So where do you start? There are obviously thousands of hours of recorded sound available legally for free, but it is quite easy to get lost, and to end up with a large amount of downloaded music that is not representative of what is out there.
These are the places I go when I want something new to listen to and don’t have any credits left on eMusic:
- Last.fm have a page of freely available (but not always freely distributable) songs available at http://www.last.fm/home/freemp3s
- For an example of a site that makes individual songs available in the “sampler” model, try http://www.jagjaguwar.com/mp3.php. I’ve bought a lot of music based on listening to things downloaded from here.
- Jamendo (http://www.jamendo.com/en/albums) have a vast array of great music licensed under Creative Commons. They also have a lot of recordings that should probably have never been made. I spend a fair bit of time playing “spot the difference”.
- The Internet Archive (http://www.archive.org/) has a lot of free music available, and if you look closely you’ll find live performances by some fairly major artists, as well as a few things also available on other sites mentioned above.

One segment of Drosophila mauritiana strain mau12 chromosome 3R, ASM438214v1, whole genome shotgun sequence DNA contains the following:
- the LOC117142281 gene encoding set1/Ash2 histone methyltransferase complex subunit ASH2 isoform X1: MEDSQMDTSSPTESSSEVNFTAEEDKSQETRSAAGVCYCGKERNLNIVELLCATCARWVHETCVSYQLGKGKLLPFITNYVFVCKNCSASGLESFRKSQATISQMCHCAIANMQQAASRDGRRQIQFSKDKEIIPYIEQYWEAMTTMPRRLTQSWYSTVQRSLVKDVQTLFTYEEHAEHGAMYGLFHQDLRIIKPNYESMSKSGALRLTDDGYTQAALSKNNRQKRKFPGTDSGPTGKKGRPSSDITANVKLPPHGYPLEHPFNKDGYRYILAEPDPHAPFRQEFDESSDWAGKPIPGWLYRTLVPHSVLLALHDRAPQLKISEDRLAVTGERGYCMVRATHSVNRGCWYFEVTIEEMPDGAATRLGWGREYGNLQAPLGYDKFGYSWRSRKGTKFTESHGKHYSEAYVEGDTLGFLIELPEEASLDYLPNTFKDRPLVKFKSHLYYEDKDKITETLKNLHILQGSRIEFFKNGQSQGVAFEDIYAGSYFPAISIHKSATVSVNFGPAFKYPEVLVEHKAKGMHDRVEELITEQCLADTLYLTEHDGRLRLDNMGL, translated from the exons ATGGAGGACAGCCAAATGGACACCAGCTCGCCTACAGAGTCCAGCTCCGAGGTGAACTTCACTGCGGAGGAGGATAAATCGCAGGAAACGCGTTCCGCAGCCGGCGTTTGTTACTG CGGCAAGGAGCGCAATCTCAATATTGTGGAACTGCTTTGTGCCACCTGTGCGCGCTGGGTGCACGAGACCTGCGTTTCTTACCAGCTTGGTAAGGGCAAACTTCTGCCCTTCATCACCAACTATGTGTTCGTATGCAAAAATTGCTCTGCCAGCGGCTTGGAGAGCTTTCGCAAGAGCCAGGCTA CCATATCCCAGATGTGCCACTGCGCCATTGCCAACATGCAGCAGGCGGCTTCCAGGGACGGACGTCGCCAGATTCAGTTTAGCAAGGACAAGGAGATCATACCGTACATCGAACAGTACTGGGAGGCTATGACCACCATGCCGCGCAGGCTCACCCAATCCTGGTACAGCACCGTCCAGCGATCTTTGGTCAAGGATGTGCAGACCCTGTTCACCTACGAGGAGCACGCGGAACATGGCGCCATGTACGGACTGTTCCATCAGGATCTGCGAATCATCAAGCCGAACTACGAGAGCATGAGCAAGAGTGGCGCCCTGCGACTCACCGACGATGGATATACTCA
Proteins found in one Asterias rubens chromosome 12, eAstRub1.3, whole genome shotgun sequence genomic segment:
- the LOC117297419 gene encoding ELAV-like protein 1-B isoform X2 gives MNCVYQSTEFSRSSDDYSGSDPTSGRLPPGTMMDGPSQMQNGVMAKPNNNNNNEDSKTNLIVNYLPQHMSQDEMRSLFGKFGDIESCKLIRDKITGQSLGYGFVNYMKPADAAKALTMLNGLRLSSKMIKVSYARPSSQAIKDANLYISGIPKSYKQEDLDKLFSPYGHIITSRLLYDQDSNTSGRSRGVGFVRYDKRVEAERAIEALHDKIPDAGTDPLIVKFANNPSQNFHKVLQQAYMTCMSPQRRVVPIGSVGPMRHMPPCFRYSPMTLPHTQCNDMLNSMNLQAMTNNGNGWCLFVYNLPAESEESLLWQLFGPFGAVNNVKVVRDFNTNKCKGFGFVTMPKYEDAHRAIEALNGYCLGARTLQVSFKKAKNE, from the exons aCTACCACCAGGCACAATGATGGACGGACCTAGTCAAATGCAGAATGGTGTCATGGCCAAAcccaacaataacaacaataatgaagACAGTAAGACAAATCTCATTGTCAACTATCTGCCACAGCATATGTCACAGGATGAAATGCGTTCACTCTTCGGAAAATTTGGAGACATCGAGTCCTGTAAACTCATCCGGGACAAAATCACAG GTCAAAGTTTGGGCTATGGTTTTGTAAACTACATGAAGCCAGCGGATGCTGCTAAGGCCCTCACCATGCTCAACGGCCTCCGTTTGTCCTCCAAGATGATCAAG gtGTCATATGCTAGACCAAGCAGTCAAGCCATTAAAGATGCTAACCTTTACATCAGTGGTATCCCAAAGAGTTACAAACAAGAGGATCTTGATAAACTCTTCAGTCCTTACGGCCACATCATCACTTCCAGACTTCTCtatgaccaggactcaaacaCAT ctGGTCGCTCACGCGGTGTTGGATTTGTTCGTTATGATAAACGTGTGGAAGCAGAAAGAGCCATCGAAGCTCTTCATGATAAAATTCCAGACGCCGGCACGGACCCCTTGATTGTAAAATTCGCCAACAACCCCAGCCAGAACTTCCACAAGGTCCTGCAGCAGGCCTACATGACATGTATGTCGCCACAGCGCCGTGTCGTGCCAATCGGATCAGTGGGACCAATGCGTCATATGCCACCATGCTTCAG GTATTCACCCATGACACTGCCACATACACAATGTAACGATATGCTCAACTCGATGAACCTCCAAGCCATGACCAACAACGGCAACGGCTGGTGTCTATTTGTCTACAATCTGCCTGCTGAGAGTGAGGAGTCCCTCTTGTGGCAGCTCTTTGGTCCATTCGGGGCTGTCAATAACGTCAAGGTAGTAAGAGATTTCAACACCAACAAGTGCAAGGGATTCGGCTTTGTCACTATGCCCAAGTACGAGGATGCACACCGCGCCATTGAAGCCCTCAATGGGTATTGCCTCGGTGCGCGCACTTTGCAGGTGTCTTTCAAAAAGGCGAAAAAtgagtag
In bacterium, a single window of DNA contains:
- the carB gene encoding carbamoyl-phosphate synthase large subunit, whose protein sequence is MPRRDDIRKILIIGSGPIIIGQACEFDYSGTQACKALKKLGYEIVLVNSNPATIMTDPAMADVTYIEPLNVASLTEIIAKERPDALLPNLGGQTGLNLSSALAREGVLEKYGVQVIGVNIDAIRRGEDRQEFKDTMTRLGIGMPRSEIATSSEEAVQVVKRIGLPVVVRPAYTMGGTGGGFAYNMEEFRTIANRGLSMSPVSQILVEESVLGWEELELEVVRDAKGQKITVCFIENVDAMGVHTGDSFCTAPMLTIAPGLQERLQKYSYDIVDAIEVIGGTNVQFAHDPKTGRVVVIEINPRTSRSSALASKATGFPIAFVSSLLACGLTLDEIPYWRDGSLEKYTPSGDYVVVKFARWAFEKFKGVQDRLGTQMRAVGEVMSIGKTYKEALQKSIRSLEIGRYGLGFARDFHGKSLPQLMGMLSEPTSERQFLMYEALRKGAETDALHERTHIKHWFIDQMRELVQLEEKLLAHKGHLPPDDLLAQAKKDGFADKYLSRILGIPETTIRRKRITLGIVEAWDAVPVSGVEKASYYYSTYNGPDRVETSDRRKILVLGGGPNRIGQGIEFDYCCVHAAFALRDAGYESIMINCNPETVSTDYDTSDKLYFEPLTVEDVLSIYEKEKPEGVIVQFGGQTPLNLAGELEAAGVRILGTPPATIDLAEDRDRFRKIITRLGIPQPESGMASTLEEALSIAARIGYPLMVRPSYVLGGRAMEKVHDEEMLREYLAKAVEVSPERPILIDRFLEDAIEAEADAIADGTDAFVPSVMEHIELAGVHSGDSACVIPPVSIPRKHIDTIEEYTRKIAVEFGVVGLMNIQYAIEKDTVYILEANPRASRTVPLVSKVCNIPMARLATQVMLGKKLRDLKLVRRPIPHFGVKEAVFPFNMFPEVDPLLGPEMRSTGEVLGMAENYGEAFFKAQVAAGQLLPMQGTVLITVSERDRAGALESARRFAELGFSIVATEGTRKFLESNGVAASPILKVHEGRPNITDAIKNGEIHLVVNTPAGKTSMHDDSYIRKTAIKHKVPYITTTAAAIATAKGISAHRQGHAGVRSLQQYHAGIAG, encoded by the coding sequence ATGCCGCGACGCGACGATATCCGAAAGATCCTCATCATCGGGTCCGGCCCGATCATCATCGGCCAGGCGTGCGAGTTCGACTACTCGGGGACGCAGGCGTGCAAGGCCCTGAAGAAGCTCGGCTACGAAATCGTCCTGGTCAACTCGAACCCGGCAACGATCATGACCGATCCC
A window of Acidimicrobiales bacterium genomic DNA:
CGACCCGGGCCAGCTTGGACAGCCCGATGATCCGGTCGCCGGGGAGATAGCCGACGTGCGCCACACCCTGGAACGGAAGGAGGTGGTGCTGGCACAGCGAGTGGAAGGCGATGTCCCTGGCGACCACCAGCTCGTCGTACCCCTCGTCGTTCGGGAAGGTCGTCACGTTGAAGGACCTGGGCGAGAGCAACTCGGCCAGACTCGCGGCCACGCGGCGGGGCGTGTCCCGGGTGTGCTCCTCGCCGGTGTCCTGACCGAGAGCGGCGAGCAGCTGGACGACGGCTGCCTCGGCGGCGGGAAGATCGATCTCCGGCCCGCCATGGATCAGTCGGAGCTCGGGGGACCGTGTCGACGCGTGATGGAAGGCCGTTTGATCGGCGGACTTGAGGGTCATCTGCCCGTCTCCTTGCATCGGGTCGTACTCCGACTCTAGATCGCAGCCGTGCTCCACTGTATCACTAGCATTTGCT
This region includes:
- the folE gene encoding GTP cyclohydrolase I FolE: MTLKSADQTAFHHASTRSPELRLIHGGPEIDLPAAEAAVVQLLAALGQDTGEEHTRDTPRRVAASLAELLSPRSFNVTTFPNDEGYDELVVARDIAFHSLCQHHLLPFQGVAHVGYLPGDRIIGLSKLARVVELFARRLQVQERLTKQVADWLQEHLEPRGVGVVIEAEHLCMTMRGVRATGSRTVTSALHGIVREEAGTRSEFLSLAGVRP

- For an example of a net label that understands about free music you could do worse than try http://aaahh-records.net/. They released the Wind Whistles album last year which makes them great in my book.
- For an example of a single-artist model of distribution, try http://www.joshwoodward.com/music/. I’d recommend almost anything on here really.
I’d like to recommend iTunes singles of the week, but they need to strip the DRM off first. Although I should say that I did buy something on iTunes this week which plays fine in Rhythmbox, so the claims of trying to make their music more accessible to non iTunes/iPod users are not just an empty promise.